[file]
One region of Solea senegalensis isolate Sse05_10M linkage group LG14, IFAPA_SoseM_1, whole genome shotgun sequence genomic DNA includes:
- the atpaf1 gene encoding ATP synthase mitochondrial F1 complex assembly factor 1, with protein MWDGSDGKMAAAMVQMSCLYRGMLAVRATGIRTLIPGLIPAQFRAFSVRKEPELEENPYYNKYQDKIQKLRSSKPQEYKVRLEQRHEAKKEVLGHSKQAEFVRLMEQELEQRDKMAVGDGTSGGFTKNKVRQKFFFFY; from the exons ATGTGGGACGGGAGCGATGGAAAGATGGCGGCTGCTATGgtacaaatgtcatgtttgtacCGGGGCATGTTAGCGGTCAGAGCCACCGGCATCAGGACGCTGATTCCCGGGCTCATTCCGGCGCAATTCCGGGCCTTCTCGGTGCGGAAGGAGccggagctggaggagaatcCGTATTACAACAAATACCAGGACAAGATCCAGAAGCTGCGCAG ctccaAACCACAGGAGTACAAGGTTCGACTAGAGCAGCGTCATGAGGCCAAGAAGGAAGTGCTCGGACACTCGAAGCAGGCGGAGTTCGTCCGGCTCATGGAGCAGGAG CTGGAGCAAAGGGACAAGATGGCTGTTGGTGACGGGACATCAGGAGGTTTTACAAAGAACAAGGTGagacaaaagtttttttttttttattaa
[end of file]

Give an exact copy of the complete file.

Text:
One region of Solea senegalensis isolate Sse05_10M linkage group LG14, IFAPA_SoseM_1, whole genome shotgun sequence genomic DNA includes:
- the atpaf1 gene encoding ATP synthase mitochondrial F1 complex assembly factor 1, with protein MWDGSDGKMAAAMVQMSCLYRGMLAVRATGIRTLIPGLIPAQFRAFSVRKEPELEENPYYNKYQDKIQKLRSSKPQEYKVRLEQRHEAKKEVLGHSKQAEFVRLMEQELEQRDKMAVGDGTSGGFTKNKVRQKFFFFY; from the exons ATGTGGGACGGGAGCGATGGAAAGATGGCGGCTGCTATGgtacaaatgtcatgtttgtacCGGGGCATGTTAGCGGTCAGAGCCACCGGCATCAGGACGCTGATTCCCGGGCTCATTCCGGCGCAATTCCGGGCCTTCTCGGTGCGGAAGGAGccggagctggaggagaatcCGTATTACAACAAATACCAGGACAAGATCCAGAAGCTGCGCAG ctccaAACCACAGGAGTACAAGGTTCGACTAGAGCAGCGTCATGAGGCCAAGAAGGAAGTGCTCGGACACTCGAAGCAGGCGGAGTTCGTCCGGCTCATGGAGCAGGAG CTGGAGCAAAGGGACAAGATGGCTGTTGGTGACGGGACATCAGGAGGTTTTACAAAGAACAAGGTGagacaaaagtttttttttttttattaa